When my girlfriend (Wendy Tremayne) and I arrived in southern New Mexico one of the first things we did was look around for a local building material. Clay would need to be excavated and hauled in, straw bale was already expensive and not local, manufactured building materials like rastra were a little too off the shelf for us. We ended up settling on what we had locally available and that was/is paper. It is common for small remote towns to not have much in the way of recycling. Our town was collecting paper, but more often than not would just dump it in the landfill after collection. They were happy to help us load our truck up with their newspaper which was mostly a nuisance to them. We later found a source of rebar being made from old cars within a 100 miles of our place.
Since we would have a lot of batteries and solar PV equipment that needed a good home we decided to do our first structure as a battery room for our solar equipment. Domes are inherently strong and energy efficient structures. This is how we started building a battery dome from paper.
Step 1: The Plans
We used sketchup to create 3D models of the underlying structure. Rebar, 6x6x10 remesh, and expanded metal lath were the bones holding this thing together. We hired a structural engineer to review our plans. Once we received his stamp this made it easier to approach our local building inspector. This is a small dome only 10' in diameter. However, it is really really strong and insulated to somewhere between R30 - R40 range. Ideal for keeping batteries near room temperature with no additional heating/cooling required.
Step 2: Rebar Work
We had a existing concrete slab so we just used metal plates anchor bolted to the slab and welded our rebar arches onto them. It was a little shaky getting the first few arches in the air, but the small dome is so manageable that it really was not a big deal. After the arches went up we started doing hoops around them. Everything is welded (a no no for rebar), but with a friendly engineer that can be dealt with. The welded rebar allows us to climb on the structure early in the building process. This makes it easier to tie remesh and lath to the dome.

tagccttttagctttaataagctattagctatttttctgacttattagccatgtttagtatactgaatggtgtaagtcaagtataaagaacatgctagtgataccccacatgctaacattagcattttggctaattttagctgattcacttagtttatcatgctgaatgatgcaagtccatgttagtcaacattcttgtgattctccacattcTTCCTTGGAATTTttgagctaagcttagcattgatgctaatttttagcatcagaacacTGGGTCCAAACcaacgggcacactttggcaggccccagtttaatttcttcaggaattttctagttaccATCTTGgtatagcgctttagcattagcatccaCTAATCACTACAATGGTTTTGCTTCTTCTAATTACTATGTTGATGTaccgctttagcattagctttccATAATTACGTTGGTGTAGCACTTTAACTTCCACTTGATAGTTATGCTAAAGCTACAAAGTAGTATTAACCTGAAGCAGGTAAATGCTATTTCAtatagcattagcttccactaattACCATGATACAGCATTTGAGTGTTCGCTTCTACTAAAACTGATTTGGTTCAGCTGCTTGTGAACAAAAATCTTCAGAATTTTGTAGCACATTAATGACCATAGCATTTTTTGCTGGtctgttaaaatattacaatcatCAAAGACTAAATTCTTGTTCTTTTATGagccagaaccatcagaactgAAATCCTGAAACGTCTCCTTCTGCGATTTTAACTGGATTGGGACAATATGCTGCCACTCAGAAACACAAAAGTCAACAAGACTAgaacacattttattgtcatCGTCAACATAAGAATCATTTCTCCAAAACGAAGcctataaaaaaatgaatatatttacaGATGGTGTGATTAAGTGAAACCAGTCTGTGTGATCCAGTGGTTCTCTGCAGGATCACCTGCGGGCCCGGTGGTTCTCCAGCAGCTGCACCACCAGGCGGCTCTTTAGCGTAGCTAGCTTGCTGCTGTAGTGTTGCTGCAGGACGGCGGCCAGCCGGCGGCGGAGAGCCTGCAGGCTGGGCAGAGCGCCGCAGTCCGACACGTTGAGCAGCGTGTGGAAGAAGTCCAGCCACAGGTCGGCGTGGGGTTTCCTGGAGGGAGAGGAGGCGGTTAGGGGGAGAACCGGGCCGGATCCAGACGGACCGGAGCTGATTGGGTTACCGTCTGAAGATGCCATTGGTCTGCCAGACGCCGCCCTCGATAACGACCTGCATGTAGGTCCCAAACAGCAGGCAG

Step 3: Lath
It is traditional in ferrocement work to tie lath by hand. This gets old, real old! We used a pneumatic tool to tie our lath to remesh. Can you guess the difference in time savings by having this one tool? It was about 3x. We normally would lath 4 sheets a day by hand per person. Once we had the pneumatic gun we were doing 14 sheets a day. Still slow work, but easy and fun compared to lifting 40lb compressed earth blocks.
Step 4: Fill 'er Up
We knew that it was possible to move our papercrete mix with a pump. This dome used a simple recipe of 2 parts paper to 1 part portland. Our current larger domes are using a lime/clay/paper mix. Anyway it took a while for our pump to arrive so we prefilled the dome with some old papercrete blocks and I bucketed for a few weeks. The bucketing sucked! Eventually our 9HP 3" trash pump arrived and it worked great. It uses a lot of water, but it can move paper through a 50' hose and up a 10' vertical climb.
Step 5: Plastering
Our papercrete based plaster still leaves a lot to be desired. We ended up using a mix of prickly pear cactus juice, old house paint, 1 part paper, 1 part cement. Later there was plenty of cracking on the areas that received a great deal of sun. We have had better success in other types of paper plasters. We used a tirolessa sprayer which made easy work of plastering the inside and outside of the dome. This is another amazing time saving device and it works well with pretty much any type of finish from earthen lime plasters to heavy cement/sand mortars.
Step 6: Equipment Setup
After letting the dome dry for weeks after pumping in the paper and more time after plastering we brought in our solar gear. We just welded angle iron to concrete anchor bolted plates and against the rebar of the dome. We also had to hack up some pallets for the batteries.
We tried all sorts of home made paints. In the end we used a white roofing sealer and tinted into brown using brown umber oxide. The home made prickly pear paints and lime washes were simply not robust enough to handle moisture. Again this is due to our limited knowledge in plasters and finishes.
At the time of this submission the dome has been finished and running all of our PV solar equipment for nearly a year. We are quite happy with the thermal performance of the dome as well as the asthetic look. It cost about $10 a square foot for raw materials to put it together. We have since started a 20' diameter dome (~320 sq. ft). It has been quite simple to assemble although extremely time intensive. We plan to make three more domes. Feel free to make some suggestions as to how we can improve, speed up, reduce costs, etc.